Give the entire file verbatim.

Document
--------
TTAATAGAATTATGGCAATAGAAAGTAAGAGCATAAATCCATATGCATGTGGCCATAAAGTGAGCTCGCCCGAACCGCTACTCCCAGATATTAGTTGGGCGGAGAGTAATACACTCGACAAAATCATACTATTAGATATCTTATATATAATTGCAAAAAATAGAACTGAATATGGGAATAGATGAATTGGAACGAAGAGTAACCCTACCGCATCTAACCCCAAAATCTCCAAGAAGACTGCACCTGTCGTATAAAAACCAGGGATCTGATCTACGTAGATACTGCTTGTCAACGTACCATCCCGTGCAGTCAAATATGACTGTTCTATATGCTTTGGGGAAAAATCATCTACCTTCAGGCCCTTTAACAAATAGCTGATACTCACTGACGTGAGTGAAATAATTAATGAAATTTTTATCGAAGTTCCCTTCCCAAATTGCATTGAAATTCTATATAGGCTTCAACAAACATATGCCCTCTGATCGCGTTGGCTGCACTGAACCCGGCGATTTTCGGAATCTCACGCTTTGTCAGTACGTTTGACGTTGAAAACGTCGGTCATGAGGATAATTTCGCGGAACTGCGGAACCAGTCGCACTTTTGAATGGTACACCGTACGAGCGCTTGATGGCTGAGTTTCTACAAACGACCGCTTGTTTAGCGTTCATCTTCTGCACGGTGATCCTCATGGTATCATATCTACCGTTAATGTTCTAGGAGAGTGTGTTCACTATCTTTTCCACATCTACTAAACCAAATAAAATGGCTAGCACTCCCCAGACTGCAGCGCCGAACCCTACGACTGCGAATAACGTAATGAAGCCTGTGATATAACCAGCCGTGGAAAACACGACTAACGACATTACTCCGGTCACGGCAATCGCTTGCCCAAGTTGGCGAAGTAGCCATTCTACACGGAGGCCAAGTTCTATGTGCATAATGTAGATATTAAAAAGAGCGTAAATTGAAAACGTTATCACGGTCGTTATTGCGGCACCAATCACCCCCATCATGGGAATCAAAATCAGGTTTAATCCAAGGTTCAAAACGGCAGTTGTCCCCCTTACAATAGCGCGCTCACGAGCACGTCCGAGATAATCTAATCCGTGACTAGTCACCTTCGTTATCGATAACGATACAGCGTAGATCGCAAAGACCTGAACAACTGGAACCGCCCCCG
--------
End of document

TTAATAGAATTATGGCAATAGAAAGTAAGAGCATAAATCCATATGCATGTGGCCATAAAGTGAGCTCGCCCGAACCGCTACTCCCAGATATTAGTTGGGCGGAGAGTAATACACTCGACAAAATCATACTATTAGATATCTTATATATAATTGCAAAAAATAGAACTGAATATGGGAATAGATGAATTGGAACGAAGAGTAACCCTACCGCATCTAACCCCAAAATCTCCAAGAAGACTGCACCTGTCGTATAAAAACCAGGGATCTGATCTACGTAGATACTGCTTGTCAACGTACCATCCCGTGCAGTCAAATATGACTGTTCTATATGCTTTGGGGAAAAATCATCTACCTTCAGGCCCTTTAACAAATAGCTGATACTCACTGACGTGAGTGAAATAATTAATGAAATTTTTATCGAAGTTCCCTTCCCAAATTGCATTGAAATTCTATATAGGCTTCAACAAACATATGCCCTCTGATCGCGTTGGCTGCACTGAACCCGGCGATTTTCGGAATCTCACGCTTTGTCAGTACGTTTGACGTTGAAAACGTCGGTCATGAGGATAATTTCGCGGAACTGCGGAACCAGTCGCACTTTTGAATGGTACACCGTACGAGCGCTTGATGGCTGAGTTTCTACAAACGACCGCTTGTTTAGCGTTCATCTTCTGCACGGTGATCCTCATGGTATCATATCTACCGTTAATGTTCTAGGAGAGTGTGTTCACTATCTTTTCCACATCTACTAAACCAAATAAAATGGCTAGCACTCCCCAGACTGCAGCGCCGAACCCTACGACTGCGAATAACGTAATGAAGCCTGTGATATAACCAGCCGTGGAAAACACGACTAACGACATTACTCCGGTCACGGCAATCGCTTGCCCAAGTTGGCGAAGTAGCCATTCTACACGGAGGCCAAGTTCTATGTGCATAATGTAGATATTAAAAAGAGCGTAAATTGAAAACGTTATCACGGTCGTTATTGCGGCACCAATCACCCCCATCATGGGAATCAAAATCAGGTTTAATCCAAGGTTCAAAACGGCAGTTGTCCCCCTTACAATAGCGCGCTCACGAGCACGTCCGAGATAATCTAATCCGTGACTAGTCACCTTCGTTATCGATAACGATACAGCGTAGATCGCAAAGACCTGAACAACTGGAACCGCCCCCG